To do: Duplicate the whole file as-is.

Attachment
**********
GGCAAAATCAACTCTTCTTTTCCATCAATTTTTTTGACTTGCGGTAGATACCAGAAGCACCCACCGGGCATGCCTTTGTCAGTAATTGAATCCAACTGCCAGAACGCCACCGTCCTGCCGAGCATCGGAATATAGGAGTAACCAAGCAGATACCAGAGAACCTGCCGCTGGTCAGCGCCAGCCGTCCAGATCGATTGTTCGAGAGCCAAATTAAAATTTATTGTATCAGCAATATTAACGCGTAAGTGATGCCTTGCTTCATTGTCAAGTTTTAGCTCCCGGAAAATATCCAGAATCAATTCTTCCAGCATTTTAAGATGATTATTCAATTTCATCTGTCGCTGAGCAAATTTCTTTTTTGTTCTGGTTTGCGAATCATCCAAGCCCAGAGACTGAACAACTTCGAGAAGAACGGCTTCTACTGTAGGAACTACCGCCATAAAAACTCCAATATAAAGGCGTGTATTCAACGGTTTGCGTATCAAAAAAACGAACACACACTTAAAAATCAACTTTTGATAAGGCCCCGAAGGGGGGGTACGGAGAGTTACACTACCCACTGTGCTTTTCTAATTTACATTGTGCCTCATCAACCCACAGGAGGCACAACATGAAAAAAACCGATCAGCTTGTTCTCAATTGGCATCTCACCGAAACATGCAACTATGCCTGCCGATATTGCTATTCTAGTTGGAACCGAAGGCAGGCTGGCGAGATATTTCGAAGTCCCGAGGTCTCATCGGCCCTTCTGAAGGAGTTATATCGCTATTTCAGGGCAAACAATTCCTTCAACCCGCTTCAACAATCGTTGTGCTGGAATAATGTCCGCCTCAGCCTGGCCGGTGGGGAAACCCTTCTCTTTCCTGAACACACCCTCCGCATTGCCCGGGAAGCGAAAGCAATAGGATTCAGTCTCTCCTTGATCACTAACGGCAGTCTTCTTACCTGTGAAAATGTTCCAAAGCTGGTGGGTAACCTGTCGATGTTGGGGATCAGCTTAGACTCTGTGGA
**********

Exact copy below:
GGCAAAATCAACTCTTCTTTTCCATCAATTTTTTTGACTTGCGGTAGATACCAGAAGCACCCACCGGGCATGCCTTTGTCAGTAATTGAATCCAACTGCCAGAACGCCACCGTCCTGCCGAGCATCGGAATATAGGAGTAACCAAGCAGATACCAGAGAACCTGCCGCTGGTCAGCGCCAGCCGTCCAGATCGATTGTTCGAGAGCCAAATTAAAATTTATTGTATCAGCAATATTAACGCGTAAGTGATGCCTTGCTTCATTGTCAAGTTTTAGCTCCCGGAAAATATCCAGAATCAATTCTTCCAGCATTTTAAGATGATTATTCAATTTCATCTGTCGCTGAGCAAATTTCTTTTTTGTTCTGGTTTGCGAATCATCCAAGCCCAGAGACTGAACAACTTCGAGAAGAACGGCTTCTACTGTAGGAACTACCGCCATAAAAACTCCAATATAAAGGCGTGTATTCAACGGTTTGCGTATCAAAAAAACGAACACACACTTAAAAATCAACTTTTGATAAGGCCCCGAAGGGGGGGTACGGAGAGTTACACTACCCACTGTGCTTTTCTAATTTACATTGTGCCTCATCAACCCACAGGAGGCACAACATGAAAAAAACCGATCAGCTTGTTCTCAATTGGCATCTCACCGAAACATGCAACTATGCCTGCCGATATTGCTATTCTAGTTGGAACCGAAGGCAGGCTGGCGAGATATTTCGAAGTCCCGAGGTCTCATCGGCCCTTCTGAAGGAGTTATATCGCTATTTCAGGGCAAACAATTCCTTCAACCCGCTTCAACAATCGTTGTGCTGGAATAATGTCCGCCTCAGCCTGGCCGGTGGGGAAACCCTTCTCTTTCCTGAACACACCCTCCGCATTGCCCGGGAAGCGAAAGCAATAGGATTCAGTCTCTCCTTGATCACTAACGGCAGTCTTCTTACCTGTGAAAATGTTCCAAAGCTGGTGGGTAACCTGTCGATGTTGGGGATCAGCTTAGACTCTGTGGA